Interestingly, Marinoff’s philosophy department invited 6 candidates to their school for interviews. Here is his summary of their performance: “All the finalists were impeccably well versed in their subjects matter, but not all succeeded in establishing rapport with the students. One lectured remotely, as if from afar; another failed to engage them in dialogue; a third took insufficient account of whether the class was grasping the material. Some lectured clearly and evocatively, encouraged and fielded questions on the fly, bridged gaps in students’ understanding by providing additional context where necessary, and covered the material in the allotted time. The best finalists attracted a throng of students after the lecture, having whetted appetites for further learning. The top two bundled humor with their lectures or slides, which palpably enhanced the ambiance and helped establish rapport. “Edutainment” is an American neologism, after all.”
When it comes right down to it, these candidates (CCNY hired the top two) succeeded not because of their Ivy League pedigrees, but because of their ability to engage students and cope with the classroom setting most effectively. Now, whether they gained these credentials as a result of their “superior” educations is a matter for debate: they were likely supported and mentored more than students at other schools, because their high tuition costs resulted in more resources (again, Outliers is relevant). I suspect these outstanding candidates worked hard at developing their skills and lecturing style, and had a real passion for teaching. Preferential selection of candidates based on their school’s reputations was really just a useful filter in this case, a way of decreasing the number of applicants to consider carefully, albeit one that probably eliminated many worthy candidates from lower income and minority backgrounds who couldn’t afford Ivy League educations.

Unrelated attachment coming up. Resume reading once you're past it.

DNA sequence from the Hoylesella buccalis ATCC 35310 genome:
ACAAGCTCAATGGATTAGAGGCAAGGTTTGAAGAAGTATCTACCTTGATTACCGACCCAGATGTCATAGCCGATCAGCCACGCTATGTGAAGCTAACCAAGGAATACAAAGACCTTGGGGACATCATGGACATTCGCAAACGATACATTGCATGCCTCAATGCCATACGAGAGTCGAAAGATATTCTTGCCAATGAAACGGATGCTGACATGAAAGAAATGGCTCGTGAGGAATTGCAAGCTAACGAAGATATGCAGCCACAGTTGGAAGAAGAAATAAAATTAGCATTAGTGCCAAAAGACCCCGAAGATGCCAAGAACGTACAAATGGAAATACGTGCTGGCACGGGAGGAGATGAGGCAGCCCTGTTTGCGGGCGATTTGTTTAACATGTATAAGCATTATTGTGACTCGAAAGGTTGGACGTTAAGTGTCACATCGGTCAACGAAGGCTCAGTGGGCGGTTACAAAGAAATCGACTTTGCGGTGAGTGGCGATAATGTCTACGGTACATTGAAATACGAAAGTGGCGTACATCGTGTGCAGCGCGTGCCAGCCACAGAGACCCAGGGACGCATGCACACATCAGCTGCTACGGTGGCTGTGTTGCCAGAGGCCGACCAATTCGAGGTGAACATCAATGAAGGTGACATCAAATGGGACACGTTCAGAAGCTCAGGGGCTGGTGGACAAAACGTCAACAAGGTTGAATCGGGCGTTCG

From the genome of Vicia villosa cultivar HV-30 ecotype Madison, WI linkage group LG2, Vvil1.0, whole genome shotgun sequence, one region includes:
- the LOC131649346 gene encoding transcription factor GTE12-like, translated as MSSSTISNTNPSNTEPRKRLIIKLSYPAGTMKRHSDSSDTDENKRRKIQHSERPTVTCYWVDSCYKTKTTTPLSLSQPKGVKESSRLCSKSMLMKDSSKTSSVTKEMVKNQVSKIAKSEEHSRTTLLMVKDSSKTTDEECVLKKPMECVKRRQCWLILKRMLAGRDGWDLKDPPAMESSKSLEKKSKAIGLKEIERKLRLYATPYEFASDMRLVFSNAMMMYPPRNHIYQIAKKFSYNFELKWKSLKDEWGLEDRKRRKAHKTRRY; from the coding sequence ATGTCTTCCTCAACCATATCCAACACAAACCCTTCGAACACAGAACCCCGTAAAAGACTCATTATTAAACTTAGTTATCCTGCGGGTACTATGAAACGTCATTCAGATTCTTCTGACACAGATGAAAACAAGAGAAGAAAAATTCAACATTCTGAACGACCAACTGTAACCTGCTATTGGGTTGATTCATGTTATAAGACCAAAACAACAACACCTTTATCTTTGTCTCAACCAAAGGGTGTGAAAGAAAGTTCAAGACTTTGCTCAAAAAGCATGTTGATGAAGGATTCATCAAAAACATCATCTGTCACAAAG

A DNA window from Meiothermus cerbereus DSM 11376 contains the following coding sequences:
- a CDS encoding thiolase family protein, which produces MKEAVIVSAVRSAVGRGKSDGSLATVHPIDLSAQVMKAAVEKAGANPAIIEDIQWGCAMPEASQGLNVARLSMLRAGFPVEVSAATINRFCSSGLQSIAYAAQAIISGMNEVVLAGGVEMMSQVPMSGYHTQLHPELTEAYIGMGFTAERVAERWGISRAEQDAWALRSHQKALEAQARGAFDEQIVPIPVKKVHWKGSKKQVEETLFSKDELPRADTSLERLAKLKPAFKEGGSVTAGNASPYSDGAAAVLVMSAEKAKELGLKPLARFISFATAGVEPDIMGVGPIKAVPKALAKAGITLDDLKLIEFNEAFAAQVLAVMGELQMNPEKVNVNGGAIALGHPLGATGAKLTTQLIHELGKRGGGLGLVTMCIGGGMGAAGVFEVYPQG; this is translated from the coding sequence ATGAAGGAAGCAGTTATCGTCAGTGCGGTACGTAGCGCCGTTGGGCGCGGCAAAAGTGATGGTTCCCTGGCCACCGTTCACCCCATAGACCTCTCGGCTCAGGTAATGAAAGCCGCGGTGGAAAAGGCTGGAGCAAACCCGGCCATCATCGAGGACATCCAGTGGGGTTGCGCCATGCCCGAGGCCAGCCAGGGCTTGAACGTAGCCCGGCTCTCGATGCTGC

All this to say that I don’t believe there is a Canadian Ivy League, nor do I think we need one. It’s too bad that universities, professors, and students can’t get over these ideas of being “the best”, or producing the “best and the brightest” students. This relentless competition is even seen in what Richard Moll, in his 1985 book, called the “public Ivys”, eight American schools that were “successfully competing with the Ivy League schools in academic rigor… attracting superstar faculty and in competing for the best and brightest students of all races.” It’s even worse that the myth of the Canadian Ivy League is being relentlessly perpetuated by recruiters who travel all over the world with glossy brochures featuring the old ivy-clad buildings (international student tuitions are higher than those for Canadian citizens, so the schools encourage it). But the Canadian reality is a bit different, and there really is no reason a University of Alberta grad and a McGill grad should not be considered equally.